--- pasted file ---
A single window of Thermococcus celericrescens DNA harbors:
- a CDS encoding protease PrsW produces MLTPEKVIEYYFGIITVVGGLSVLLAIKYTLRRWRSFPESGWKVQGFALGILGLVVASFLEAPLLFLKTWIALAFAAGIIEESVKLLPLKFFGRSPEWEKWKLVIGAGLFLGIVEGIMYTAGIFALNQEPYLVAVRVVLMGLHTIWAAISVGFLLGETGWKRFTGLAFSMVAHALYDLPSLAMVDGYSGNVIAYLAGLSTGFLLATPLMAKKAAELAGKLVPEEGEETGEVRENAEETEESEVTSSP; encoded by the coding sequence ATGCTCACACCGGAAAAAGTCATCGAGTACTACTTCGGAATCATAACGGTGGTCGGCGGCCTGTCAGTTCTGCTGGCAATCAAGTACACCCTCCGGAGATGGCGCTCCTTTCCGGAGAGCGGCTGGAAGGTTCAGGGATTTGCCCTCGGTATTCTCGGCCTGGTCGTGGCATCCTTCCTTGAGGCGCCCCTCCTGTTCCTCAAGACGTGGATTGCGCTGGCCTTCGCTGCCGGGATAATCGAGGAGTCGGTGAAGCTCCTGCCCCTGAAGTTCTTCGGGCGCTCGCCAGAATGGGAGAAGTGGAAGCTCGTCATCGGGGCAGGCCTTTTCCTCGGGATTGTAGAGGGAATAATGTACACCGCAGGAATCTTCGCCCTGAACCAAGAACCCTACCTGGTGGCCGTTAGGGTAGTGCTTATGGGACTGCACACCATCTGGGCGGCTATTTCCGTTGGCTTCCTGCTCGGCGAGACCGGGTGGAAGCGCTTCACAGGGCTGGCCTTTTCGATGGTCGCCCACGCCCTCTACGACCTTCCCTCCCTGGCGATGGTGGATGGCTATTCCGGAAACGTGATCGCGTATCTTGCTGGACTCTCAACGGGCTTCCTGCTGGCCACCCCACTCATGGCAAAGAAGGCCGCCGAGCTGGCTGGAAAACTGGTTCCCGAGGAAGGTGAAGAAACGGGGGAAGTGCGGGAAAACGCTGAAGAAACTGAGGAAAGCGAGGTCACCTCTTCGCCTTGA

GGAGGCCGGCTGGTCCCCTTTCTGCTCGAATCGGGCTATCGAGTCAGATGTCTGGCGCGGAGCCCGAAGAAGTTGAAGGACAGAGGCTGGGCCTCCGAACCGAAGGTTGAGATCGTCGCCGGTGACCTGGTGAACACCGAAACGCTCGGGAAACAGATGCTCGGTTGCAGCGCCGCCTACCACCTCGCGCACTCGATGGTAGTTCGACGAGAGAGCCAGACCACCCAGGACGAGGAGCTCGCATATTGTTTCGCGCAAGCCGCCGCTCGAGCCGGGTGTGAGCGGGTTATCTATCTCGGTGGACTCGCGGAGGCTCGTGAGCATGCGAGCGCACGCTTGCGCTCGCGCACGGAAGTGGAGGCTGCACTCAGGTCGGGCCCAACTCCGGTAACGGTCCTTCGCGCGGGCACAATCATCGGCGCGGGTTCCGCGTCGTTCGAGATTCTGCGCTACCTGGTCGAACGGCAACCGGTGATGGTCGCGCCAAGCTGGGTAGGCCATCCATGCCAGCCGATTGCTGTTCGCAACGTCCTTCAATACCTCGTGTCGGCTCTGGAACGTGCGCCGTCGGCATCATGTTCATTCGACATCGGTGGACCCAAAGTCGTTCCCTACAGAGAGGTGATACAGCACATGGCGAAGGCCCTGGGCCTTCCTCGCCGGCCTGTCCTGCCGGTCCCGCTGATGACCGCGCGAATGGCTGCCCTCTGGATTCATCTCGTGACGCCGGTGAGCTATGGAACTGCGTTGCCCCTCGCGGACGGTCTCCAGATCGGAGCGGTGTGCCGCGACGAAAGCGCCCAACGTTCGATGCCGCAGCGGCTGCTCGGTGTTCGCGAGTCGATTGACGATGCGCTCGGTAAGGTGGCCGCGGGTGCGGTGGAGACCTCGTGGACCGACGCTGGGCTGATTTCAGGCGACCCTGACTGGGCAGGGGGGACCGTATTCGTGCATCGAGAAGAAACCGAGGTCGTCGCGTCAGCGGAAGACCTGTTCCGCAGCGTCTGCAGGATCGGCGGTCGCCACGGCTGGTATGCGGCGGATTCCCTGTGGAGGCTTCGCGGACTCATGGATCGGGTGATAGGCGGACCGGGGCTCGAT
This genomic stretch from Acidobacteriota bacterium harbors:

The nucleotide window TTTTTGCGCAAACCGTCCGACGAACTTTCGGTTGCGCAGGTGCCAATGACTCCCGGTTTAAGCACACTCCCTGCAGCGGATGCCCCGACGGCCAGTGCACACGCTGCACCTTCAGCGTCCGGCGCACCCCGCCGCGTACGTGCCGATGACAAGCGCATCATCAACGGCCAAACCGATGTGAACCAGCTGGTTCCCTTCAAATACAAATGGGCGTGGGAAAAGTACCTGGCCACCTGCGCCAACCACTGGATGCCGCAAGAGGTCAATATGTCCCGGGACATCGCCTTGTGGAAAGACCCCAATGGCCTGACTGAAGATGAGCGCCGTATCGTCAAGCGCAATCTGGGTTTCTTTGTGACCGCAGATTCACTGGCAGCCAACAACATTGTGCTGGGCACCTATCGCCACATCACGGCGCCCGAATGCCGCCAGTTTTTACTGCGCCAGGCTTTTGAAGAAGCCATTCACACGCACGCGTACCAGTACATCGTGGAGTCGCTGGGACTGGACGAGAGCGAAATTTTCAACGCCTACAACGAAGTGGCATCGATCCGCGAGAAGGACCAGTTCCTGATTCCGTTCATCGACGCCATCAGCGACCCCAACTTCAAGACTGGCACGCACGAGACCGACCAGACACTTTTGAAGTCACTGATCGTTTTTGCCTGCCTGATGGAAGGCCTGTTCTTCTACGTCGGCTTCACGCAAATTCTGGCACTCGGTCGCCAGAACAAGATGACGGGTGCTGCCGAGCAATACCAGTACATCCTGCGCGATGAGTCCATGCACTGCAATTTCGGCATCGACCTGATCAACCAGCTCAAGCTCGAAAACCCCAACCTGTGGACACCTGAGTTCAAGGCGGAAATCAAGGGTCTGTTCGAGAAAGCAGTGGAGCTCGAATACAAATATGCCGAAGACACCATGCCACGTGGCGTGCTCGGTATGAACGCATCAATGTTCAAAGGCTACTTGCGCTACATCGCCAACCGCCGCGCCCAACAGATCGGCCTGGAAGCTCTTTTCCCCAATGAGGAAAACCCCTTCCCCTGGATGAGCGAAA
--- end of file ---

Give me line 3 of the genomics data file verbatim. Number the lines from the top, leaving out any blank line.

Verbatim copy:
GGAGGCCGGCTGGTCCCCTTTCTGCTCGAATCGGGCTATCGAGTCAGATGTCTGGCGCGGAGCCCGAAGAAGTTGAAGGACAGAGGCTGGGCCTCCGAACCGAAGGTTGAGATCGTCGCCGGTGACCTGGTGAACACCGAAACGCTCGGGAAACAGATGCTCGGTTGCAGCGCCGCCTACCACCTCGCGCACTCGATGGTAGTTCGACGAGAGAGCCAGACCACCCAGGACGAGGAGCTCGCATATTGTTTCGCGCAAGCCGCCGCTCGAGCCGGGTGTGAGCGGGTTATCTATCTCGGTGGACTCGCGGAGGCTCGTGAGCATGCGAGCGCACGCTTGCGCTCGCGCACGGAAGTGGAGGCTGCACTCAGGTCGGGCCCAACTCCGGTAACGGTCCTTCGCGCGGGCACAATCATCGGCGCGGGTTCCGCGTCGTTCGAGATTCTGCGCTACCTGGTCGAACGGCAACCGGTGATGGTCGCGCCAAGCTGGGTAGGCCATCCATGCCAGCCGATTGCTGTTCGCAACGTCCTTCAATACCTCGTGTCGGCTCTGGAACGTGCGCCGTCGGCATCATGTTCATTCGACATCGGTGGACCCAAAGTCGTTCCCTACAGAGAGGTGATACAGCACATGGCGAAGGCCCTGGGCCTTCCTCGCCGGCCTGTCCTGCCGGTCCCGCTGATGACCGCGCGAATGGCTGCCCTCTGGATTCATCTCGTGACGCCGGTGAGCTATGGAACTGCGTTGCCCCTCGCGGACGGTCTCCAGATCGGAGCGGTGTGCCGCGACGAAAGCGCCCAACGTTCGATGCCGCAGCGGCTGCTCGGTGTTCGCGAGTCGATTGACGATGCGCTCGGTAAGGTGGCCGCGGGTGCGGTGGAGACCTCGTGGACCGACGCTGGGCTGATTTCAGGCGACCCTGACTGGGCAGGGGGGACCGTATTCGTGCATCGAGAAGAAACCGAGGTCGTCGCGTCAGCGGAAGACCTGTTCCGCAGCGTCTGCAGGATCGGCGGTCGCCACGGCTGGTATGCGGCGGATTCCCTGTGGAGGCTTCGCGGACTCATGGATCGGGTGATAGGCGGACCGGGGCTCGAT